Y. B. Karasik

Thought Guiding Systems Inc.
Ottawa, Canada
e-mail: karasik@sympatico.ca

The above question was raised by Brian Campbell in the April 2002 issue of the TRIZ-journal. From the way the question is put, it has a simple answer: TRIZ is not used by everyone because not everyone needs it. But probably Brian Campbell meant the following: if TRIZ is such a good idea why is it not getting accepted by both academy and industry despite the tremendous effort by numerous propagandists, consultants, and merely TRIZ fanatics ? The answer to this question might appear heretical to the TRIZ community but the bitter truth is that TRIZ is not getting accepted because it is neither a science nor an universal engineering paradigm.

Any science starts with establishing what it studies and how. If TRIZ is a science, then what does it study ? The laws of machines evolution ? The patterns of inventions ? Or what else ? Suppose, it studies the laws of machines (technological systems) evolution. Then what are the methods of study ? One can imagine that a method of study is to identify and analyze ALL changes that a machine/system passed through in the course of time. Of course, ALL changes should be taken into account because otherwise how can one claim that trends discovered on partial samplings are universal ? However, nobody in the TRIZ community (including Altshuller) ever identified and analysed ALL changes of at least a single machine. Because it is practically impossible task: there are tons and tons of the patented improvements of even very simple mechanisms scattered in time and patent literature space. Thus, how one can claim that the "laws" were scientifically proven ?

The only way to prove that the results obtained on the partial (and very limited) samplings are universal is to show that there are no counter-examples. Unfortunately, TRIZ does not stand this test: one can easily find counter-examples (or missing chains) for any of the TRIZ "laws" of evolution.

Besides there is another scientific sin of TRIZ. When Charles Darwin published his concept of evolution, he made public in his book those numerous facts based on which he drew his conclusions. These facts constituted the bulk of his book and were the pedestal of his concepts. The Altshuller's books, on the contrary, lack any substantial factual material. Yes, there are examples, sometimes many examples, but they are merely examples intended to illuminate the concepts rather than to serve their foundation. Altshuller just claimed that he analyzed 100,000 (or whatever the number is) patents but how can one verify this ? He does not present/describe the patents themselves. He even does not give the list of these 100,000 patents. The claim is pretty hollow.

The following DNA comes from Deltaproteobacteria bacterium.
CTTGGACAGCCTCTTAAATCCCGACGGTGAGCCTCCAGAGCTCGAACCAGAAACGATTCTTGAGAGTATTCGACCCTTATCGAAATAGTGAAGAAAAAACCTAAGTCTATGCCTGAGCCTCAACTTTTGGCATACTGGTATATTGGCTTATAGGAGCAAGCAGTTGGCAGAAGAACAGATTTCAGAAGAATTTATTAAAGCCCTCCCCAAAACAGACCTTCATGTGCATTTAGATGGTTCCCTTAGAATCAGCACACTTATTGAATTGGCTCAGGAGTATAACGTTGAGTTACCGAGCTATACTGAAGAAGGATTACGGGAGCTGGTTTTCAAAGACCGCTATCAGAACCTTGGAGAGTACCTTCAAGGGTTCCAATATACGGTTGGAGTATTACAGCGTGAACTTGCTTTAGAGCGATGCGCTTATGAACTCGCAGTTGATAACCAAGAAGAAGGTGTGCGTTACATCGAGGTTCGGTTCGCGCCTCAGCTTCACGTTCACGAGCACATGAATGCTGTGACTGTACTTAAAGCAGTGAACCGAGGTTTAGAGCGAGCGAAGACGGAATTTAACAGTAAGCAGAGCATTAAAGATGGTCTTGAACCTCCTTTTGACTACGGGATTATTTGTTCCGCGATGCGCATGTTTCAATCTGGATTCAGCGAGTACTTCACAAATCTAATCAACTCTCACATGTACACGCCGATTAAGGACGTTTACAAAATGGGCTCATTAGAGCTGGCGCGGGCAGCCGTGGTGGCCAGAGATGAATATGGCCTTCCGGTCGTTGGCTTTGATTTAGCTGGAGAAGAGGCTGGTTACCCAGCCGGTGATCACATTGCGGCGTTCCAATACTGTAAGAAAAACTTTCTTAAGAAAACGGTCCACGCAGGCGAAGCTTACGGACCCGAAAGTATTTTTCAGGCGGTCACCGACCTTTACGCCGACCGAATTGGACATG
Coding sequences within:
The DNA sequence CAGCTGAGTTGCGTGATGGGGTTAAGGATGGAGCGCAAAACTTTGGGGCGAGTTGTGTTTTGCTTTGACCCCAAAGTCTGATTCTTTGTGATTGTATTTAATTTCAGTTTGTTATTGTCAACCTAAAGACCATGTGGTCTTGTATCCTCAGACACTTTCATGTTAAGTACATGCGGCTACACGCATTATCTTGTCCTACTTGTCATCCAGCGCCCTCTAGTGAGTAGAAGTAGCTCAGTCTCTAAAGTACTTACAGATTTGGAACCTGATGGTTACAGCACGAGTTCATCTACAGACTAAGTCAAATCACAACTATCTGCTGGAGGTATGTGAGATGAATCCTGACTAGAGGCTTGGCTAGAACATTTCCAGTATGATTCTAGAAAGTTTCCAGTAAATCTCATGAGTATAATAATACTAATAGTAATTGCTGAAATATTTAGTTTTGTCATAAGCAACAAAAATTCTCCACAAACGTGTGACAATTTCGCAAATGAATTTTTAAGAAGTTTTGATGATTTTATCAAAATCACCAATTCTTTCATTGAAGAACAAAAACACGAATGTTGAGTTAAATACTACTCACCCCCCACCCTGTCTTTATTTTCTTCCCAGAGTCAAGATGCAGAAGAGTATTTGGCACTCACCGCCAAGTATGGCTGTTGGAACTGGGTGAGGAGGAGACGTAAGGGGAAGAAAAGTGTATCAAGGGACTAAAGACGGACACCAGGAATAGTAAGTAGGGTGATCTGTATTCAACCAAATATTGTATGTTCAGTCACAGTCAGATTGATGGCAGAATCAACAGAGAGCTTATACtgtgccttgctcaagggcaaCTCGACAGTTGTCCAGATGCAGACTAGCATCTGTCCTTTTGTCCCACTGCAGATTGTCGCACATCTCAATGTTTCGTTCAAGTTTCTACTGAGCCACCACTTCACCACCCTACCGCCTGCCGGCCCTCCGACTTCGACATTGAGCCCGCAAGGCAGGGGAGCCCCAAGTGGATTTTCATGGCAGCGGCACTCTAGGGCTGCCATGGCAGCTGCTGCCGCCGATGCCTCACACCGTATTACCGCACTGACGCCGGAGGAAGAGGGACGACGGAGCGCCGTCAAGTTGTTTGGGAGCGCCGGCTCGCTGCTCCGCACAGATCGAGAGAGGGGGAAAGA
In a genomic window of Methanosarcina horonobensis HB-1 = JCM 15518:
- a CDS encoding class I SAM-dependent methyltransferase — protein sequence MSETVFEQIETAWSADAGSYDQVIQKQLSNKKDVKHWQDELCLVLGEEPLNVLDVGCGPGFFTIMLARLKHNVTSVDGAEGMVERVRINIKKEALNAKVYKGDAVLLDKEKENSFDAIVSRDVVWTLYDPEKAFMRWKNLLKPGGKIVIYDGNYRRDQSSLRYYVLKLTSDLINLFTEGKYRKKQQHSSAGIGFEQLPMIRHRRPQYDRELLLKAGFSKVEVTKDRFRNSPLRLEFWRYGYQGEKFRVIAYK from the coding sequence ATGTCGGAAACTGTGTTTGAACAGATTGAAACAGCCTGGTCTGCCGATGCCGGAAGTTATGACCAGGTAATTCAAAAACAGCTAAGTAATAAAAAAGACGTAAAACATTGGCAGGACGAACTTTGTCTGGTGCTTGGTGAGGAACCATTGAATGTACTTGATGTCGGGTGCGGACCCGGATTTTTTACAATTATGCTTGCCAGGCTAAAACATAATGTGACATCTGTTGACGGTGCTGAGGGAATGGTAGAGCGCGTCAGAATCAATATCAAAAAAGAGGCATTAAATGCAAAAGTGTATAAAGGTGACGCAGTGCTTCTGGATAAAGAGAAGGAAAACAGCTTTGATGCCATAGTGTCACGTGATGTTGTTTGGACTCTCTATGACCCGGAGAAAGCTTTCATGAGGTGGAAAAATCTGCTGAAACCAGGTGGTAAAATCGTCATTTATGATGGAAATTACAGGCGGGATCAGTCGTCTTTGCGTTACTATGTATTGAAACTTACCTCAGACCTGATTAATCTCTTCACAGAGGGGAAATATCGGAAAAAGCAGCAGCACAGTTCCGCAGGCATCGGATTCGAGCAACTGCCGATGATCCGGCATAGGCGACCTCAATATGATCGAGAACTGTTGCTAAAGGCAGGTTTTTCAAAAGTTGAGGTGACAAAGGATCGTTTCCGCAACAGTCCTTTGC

Thus, no publicly available factual pedestal (comparable to the Darwin's work), no effective method of investigation (on the one hand, you cannot identify ALL changes of a machine, on the other hand, the partial samplings are turned out to be susceptible to counter-examples). No wonder, therefore, that the scientific community as a whole cannot accept TRIZ as a science (despite some professors may become very TRIZ partisan).

In my opinion, TRIZ is a science in the making. Unfortunately, the explosive proliferation of the so called TRIZ practitioners and businessmen, has ground this "making" to a halt.

But if TRIZ is not a science as yet, then may be it is a good engineering/heuristic paradigm ? Unfortunately, for the publicly available TRIZ, it is also not the case. Although there are people that testify to the contrary, I found that Altshuller's TRIZ was completely inapplicable to my work in optical engineering. The very way of thinking in optics is quite different from the Altshuller's paradigm. I suspect that the same is true for many other fields of engineering. That is probably why TRIZ made so little headway amongst the real problem solvers.

But if TRIZ is neither a science nor an effective/universal engineering paradigm, then why the ever growing number of people around the globe become TRIZ obsessed ? This question is the subject of our next article.